books, People of Color, Reading

“The Sellout” by Paul Beatty

“This may be hard to believe, coming from a black man, but I’ve never stolen anything. Never cheated on my taxes or at cards. Never snuck into the movies or failed to give back the extra change to a drugstore cashier indifferent to the ways of mercantilism and minimum-wage expectations. I’ve never burgled a house. Held up a liquor store. Never boarded a crowded bus or subway car, sat in a seat reserved for the elderly, pulled out my gigantic penis and masturbated to satisfaction with a perverted, yet somehow crestfallen, look on my face. But here I am, in the cavernous chambers of the Supreme Court of the United States of America, my car illegally and somewhat ironically parked on Constitution Avenue, my hands cuffed and crossed behind my back, my right to remain silent long since waived and said goodbye to as I sit in a thickly padded chair that, much like this country, isn’t quite as comfortable as it looks.”

9780374260507_custom-a5577e692c31aaaec861e24510041dd8dc38b8d2-s400-c85Paul Beatty’s razor sharp wit and biting satire will have you snorting and groaning on nearly every page. Winner of the 2016 Man Booker Prize, “The Sellout” spins the sardonic tale of “Bonbon”, alternately known as “Sellout”, a black man born and raised in the hamlet of Dickens on the outskirts of Los Angeles. Bonbon, whose real name is never shared,  was the subject of his father’s racially charged and ethically questionable sociological experiments for most of his life. His father treated him as a lab rat, more interested in proving his own mad-scientist theories than in nurturing a son. When his father is randomly killed in a police shoot-out, Bonbon is finally free of his stricture and control, finding himself adrift in a world that is increasingly disheartening and unfamiliar.

“People eat the shit you shovel them. And sometimes, when I pull up to the drive-thru window on horseback or return the disbelieving stares of a convertible carload of out-of-town vatos pointing at the black vaquero grazing his livestock in the trash-strewn fields underneath the power lines that stretch Eiffel Tower-like alongside West Greenleaf Boulevard, I think about all the lines of ad infinitum bullshit my father shoveled down my throat, until his dreams became my dreams.”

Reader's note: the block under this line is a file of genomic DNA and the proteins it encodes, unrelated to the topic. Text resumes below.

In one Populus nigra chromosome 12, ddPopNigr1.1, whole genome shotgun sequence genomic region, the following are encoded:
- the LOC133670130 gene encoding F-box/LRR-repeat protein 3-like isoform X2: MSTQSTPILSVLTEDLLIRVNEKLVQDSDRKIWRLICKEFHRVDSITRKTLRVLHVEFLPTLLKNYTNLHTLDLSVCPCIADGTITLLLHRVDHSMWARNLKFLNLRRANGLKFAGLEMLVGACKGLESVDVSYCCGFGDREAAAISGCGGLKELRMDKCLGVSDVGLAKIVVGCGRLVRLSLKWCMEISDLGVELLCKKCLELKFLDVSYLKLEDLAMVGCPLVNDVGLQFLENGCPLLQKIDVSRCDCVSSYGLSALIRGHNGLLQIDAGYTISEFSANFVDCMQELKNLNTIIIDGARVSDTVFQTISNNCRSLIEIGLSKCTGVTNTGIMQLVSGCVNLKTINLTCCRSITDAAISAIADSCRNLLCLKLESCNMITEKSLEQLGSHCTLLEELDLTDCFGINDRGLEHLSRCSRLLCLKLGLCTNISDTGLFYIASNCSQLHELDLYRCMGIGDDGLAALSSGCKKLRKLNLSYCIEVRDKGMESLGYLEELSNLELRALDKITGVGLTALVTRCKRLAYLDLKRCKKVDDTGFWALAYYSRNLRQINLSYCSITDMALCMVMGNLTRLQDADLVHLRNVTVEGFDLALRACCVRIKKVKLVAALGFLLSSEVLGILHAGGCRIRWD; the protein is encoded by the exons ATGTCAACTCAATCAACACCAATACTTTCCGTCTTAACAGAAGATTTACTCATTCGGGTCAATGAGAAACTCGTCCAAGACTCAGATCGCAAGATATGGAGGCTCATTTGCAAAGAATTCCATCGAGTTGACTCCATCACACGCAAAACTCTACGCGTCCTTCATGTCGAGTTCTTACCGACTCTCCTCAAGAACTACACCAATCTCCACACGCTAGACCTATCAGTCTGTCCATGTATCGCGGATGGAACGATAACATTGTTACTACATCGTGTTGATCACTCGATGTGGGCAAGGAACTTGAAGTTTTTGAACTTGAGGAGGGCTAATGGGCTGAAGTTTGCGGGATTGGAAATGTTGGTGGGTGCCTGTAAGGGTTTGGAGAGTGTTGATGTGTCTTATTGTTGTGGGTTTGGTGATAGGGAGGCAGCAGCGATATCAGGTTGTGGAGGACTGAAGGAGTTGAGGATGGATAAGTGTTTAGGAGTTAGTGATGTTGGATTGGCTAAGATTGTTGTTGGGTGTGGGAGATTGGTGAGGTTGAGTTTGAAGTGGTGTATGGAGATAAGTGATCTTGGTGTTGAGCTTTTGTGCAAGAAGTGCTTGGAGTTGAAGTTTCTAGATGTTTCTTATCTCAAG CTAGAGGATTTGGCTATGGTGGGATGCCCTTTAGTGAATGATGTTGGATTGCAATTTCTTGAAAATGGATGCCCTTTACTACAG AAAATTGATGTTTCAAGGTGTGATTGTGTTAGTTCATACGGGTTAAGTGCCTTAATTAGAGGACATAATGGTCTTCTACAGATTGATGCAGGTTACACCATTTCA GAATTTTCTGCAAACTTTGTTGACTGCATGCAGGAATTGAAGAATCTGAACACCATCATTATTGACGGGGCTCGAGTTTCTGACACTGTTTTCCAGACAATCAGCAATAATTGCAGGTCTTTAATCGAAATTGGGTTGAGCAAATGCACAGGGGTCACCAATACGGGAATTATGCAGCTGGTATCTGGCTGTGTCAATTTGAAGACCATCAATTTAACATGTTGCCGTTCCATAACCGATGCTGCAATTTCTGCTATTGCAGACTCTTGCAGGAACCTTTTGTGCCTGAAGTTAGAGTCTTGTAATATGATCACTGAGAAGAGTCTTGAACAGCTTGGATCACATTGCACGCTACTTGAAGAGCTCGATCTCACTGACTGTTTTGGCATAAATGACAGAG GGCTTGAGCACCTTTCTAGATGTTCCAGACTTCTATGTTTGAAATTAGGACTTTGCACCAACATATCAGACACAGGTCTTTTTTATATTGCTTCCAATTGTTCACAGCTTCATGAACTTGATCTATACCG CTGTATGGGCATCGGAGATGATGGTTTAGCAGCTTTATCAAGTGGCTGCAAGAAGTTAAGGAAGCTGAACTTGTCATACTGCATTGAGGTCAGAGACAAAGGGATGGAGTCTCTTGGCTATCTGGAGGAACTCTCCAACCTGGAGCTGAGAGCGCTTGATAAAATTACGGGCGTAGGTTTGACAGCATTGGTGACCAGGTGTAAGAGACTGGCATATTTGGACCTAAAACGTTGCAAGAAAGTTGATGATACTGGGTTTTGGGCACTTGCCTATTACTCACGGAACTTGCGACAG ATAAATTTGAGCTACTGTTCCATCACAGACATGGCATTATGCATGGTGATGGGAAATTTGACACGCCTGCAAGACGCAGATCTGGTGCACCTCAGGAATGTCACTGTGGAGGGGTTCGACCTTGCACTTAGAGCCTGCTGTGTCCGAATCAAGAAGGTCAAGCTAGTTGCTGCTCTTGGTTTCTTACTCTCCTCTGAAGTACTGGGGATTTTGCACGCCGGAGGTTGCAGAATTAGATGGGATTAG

Dickens, Bonbon’s only home, has become such a threat to the image of California that the powers that be have literally erased it from the map. This poor and violent neighborhood, home to rival gangs and underperforming schools, is also home to a group of black literati, men who meet regularly to debate the arcane and the urgent. This elite “club” – the Dum Dum Donut Intellectuals – struggles to address the state of Dickens and its inhabitants, often in controversial and seemingly hollow ways. One member in particular has decided to rewrite every American classic to frame black characters in a more positive light – think “The Pejorative-Free Adventures and Intellectual and Spiritual Journeys of African-American Jim and His Young Protege, White Brother Huckleberry Finn, as They Go in Search of the Lost Black Family Unit”, “Uncle Tom’s Condo”, “The Point Guard in the Rye”, “The Great Blacksby”. Bonbon, a legacy member of this group, fears the dissolution of his home so much that he has decided to embark on his own outrageous solution – reinstating segregation. In Bonbon’s extreme thoughts, elevating and exacerbating racial tensions is the only way to reignite ambition and achievement among Dickens’ faltering residents.

Paul Beatty is a comic genius. His indictment of racial tensions and societal norms is brilliantly original, wildly funny, and deeply affecting. It’s a wonder his voice is so clear with his tongue planted so firmly in his cheek. This book is a must read, bringing valid and serious criticism couched in much-needed levity.

“But in the end we found it impossible to ignore the impassioned pleas of the Lost City of White Male Privilege, a controversial municipality whose very existence is often denied by many (mostly privileged white males). Others state categorically that the walls of the locale have been irreparably breached by hip-hop and Roberto Bolano’s prose. That the popularity of the spicy tuna roll and a black American president were to white male domination what the smallpox blankets were to Native American existence. Those inclined to believe in the free will and the free market argue that the Lost City of White Male Privilege was responsible for its own demise, that the constant stream of contradictory religious and secular edicts from on high confused the highly impressionable white male. Reduced him to a state of such severe social and psychic anxiety that he stopped fucking. Stopped voting. Stopped reading. And, most important, stopped thinking that he was the end-all, be-all, or at least knew enough to pretend not to be so in public. But in any case, it became impossible to walk the streets of the Lost City of White Male Privilege, feeding your ego by reciting mythological truisms like ‘We built this country!’ when all around you brown men were constantly hammering and nailing, cooking world-class French meals, and repairing your cars. You couldn’t shout ‘America, love it or leave it!’ when deep down inside you longed to live in Toronto.”


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